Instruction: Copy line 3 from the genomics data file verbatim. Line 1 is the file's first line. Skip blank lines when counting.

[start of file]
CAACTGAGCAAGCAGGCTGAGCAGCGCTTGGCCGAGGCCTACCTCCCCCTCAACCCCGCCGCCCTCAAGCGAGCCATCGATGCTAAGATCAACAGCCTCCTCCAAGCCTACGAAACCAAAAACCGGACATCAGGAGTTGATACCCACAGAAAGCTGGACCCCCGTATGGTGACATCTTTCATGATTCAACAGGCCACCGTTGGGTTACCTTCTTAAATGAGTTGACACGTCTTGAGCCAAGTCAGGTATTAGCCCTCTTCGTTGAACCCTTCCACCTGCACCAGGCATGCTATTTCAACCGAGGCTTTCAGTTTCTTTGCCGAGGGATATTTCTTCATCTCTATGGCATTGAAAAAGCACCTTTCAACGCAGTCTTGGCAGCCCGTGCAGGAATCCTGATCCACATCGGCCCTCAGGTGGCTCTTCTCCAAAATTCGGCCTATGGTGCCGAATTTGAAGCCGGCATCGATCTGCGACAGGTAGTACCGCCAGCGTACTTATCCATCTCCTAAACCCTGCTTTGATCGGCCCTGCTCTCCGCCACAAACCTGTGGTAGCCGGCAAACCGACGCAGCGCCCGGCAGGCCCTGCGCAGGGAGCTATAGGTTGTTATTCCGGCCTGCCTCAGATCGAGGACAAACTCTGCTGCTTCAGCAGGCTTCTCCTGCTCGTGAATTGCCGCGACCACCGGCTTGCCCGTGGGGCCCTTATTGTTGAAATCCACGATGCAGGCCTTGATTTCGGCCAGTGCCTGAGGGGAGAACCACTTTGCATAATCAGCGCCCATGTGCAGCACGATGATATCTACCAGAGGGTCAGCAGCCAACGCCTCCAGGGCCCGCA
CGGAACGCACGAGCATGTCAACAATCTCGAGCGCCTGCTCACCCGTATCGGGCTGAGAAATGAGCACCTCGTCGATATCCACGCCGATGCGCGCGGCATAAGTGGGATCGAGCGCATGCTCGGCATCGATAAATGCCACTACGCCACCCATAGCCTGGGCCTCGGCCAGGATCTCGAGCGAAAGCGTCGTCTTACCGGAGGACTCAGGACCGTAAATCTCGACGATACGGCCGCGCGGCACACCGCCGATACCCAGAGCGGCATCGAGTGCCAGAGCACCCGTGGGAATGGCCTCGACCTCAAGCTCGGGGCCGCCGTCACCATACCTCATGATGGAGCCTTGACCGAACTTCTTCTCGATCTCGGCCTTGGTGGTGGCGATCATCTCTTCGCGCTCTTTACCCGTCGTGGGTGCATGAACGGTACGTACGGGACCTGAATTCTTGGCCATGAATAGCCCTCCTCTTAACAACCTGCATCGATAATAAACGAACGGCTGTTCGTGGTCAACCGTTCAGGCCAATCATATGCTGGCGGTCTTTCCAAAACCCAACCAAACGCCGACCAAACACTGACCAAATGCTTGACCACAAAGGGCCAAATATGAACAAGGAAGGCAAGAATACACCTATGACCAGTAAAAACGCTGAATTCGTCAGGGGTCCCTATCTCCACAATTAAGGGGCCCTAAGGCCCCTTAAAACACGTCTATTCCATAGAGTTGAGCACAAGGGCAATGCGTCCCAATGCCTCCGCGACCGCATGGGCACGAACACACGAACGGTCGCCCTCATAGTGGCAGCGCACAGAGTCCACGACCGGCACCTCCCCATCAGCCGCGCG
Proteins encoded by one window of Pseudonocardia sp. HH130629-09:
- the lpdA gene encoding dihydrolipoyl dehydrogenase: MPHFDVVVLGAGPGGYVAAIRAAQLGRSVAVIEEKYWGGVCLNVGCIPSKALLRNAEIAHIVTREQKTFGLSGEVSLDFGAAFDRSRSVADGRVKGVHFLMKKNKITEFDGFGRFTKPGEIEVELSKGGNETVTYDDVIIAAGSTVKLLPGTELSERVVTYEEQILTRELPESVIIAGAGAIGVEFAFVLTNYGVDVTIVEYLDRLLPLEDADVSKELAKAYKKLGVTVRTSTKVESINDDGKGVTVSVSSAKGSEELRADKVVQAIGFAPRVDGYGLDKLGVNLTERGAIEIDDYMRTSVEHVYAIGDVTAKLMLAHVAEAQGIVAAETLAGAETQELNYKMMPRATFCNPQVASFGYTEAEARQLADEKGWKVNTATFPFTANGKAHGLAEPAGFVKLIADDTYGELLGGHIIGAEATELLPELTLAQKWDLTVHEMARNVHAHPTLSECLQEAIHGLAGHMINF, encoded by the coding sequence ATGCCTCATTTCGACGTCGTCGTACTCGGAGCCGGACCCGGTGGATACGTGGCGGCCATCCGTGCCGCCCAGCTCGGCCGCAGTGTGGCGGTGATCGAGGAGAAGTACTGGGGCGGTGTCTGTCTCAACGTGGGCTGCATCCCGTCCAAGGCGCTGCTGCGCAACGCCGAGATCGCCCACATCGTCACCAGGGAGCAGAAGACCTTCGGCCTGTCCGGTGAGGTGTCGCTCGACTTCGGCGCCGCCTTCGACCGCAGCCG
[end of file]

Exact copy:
Proteins encoded by one window of Pseudonocardia sp. HH130629-09: